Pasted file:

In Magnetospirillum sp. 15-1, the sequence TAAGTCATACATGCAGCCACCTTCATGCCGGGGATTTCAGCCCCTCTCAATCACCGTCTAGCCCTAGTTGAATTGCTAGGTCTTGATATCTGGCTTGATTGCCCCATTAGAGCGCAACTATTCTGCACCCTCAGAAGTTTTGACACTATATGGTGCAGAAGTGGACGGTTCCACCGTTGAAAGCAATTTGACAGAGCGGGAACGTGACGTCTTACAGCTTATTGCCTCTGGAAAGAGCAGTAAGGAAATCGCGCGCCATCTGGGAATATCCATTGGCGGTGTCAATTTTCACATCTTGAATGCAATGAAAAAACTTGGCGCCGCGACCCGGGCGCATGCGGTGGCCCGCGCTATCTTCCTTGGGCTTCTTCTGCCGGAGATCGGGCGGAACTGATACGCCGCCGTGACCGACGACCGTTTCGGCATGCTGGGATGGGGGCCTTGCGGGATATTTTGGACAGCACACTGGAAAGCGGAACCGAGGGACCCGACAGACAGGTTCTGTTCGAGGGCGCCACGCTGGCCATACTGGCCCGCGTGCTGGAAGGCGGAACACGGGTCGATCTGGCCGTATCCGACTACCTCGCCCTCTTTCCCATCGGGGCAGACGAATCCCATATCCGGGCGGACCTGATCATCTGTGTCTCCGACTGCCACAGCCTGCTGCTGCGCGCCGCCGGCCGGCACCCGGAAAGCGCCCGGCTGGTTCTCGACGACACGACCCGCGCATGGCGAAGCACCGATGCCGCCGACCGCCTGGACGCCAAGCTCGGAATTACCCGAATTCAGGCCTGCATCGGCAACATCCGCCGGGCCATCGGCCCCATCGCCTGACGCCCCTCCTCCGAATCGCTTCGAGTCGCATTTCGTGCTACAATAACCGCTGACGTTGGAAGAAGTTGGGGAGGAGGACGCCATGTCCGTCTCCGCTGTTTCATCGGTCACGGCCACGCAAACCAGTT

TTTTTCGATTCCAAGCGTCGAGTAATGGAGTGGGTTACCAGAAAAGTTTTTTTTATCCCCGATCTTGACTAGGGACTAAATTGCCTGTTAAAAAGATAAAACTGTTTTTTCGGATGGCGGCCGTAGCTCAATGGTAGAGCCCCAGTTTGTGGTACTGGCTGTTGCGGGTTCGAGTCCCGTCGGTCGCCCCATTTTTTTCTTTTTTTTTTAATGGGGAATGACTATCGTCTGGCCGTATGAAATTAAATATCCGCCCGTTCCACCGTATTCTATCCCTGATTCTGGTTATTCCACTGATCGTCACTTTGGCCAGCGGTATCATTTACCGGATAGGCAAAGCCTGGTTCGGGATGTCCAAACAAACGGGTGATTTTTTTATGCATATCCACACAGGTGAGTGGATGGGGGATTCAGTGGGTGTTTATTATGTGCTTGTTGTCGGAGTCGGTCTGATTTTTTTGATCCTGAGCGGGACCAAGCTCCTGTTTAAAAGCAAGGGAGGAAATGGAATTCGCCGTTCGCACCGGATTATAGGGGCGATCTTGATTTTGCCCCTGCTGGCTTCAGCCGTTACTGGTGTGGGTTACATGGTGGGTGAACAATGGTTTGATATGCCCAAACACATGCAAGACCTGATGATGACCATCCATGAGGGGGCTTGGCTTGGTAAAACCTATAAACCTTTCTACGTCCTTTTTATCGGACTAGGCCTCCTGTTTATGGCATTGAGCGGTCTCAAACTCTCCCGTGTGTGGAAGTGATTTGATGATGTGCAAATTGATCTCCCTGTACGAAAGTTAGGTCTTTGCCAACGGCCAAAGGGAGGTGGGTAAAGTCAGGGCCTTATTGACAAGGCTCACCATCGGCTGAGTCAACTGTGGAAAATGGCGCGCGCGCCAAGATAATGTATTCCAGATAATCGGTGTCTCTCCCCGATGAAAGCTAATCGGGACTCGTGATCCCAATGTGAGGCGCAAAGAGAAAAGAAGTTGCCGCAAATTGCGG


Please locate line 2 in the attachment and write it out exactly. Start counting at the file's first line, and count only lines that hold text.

TTTTTCGATTCCAAGCGTCGAGTAATGGAGTGGGTTACCAGAAAAGTTTTTTTTATCCCCGATCTTGACTAGGGACTAAATTGCCTGTTAAAAAGATAAAACTGTTTTTTCGGATGGCGGCCGTAGCTCAATGGTAGAGCCCCAGTTTGTGGTACTGGCTGTTGCGGGTTCGAGTCCCGTCGGTCGCCCCATTTTTTTCTTTTTTTTTTAATGGGGAATGACTATCGTCTGGCCGTATGAAATTAAATATCCGCCCGTTCCACCGTATTCTATCCCTGATTCTGGTTATTCCACTGATCGTCACTTTGGCCAGCGGTATCATTTACCGGATAGGCAAAGCCTGGTTCGGGATGTCCAAACAAACGGGTGATTTTTTTATGCATATCCACACAGGTGAGTGGATGGGGGATTCAGTGGGTGTTTATTATGTGCTTGTTGTCGGAGTCGGTCTGATTTTTTTGATCCTGAGCGGGACCAAGCTCCTGTTTAAAAGCAAGGGAGGAAATGGAATTCGCCGTTCGCACCGGATTATAGGGGCGATCTTGATTTTGCCCCTGCTGGCTTCAGCCGTTACTGGTGTGGGTTACATGGTGGGTGAACAATGGTTTGATATGCCCAAACACATGCAAGACCTGATGATGACCATCCATGAGGGGGCTTGGCTTGGTAAAACCTATAAACCTTTCTACGTCCTTTTTATCGGACTAGGCCTCCTGTTTATGGCATTGAGCGGTCTCAAACTCTCCCGTGTGTGGAAGTGATTTGATGATGTGCAAATTGATCTCCCTGTACGAAAGTTAGGTCTTTGCCAACGGCCAAAGGGAGGTGGGTAAAGTCAGGGCCTTATTGACAAGGCTCACCATCGGCTGAGTCAACTGTGGAAAATGGCGCGCGCGCCAAGATAATGTATTCCAGATAATCGGTGTCTCTCCCCGATGAAAGCTAATCGGGACTCGTGATCCCAATGTGAGGCGCAAAGAGAAAAGAAGTTGCCGCAAATTGCGG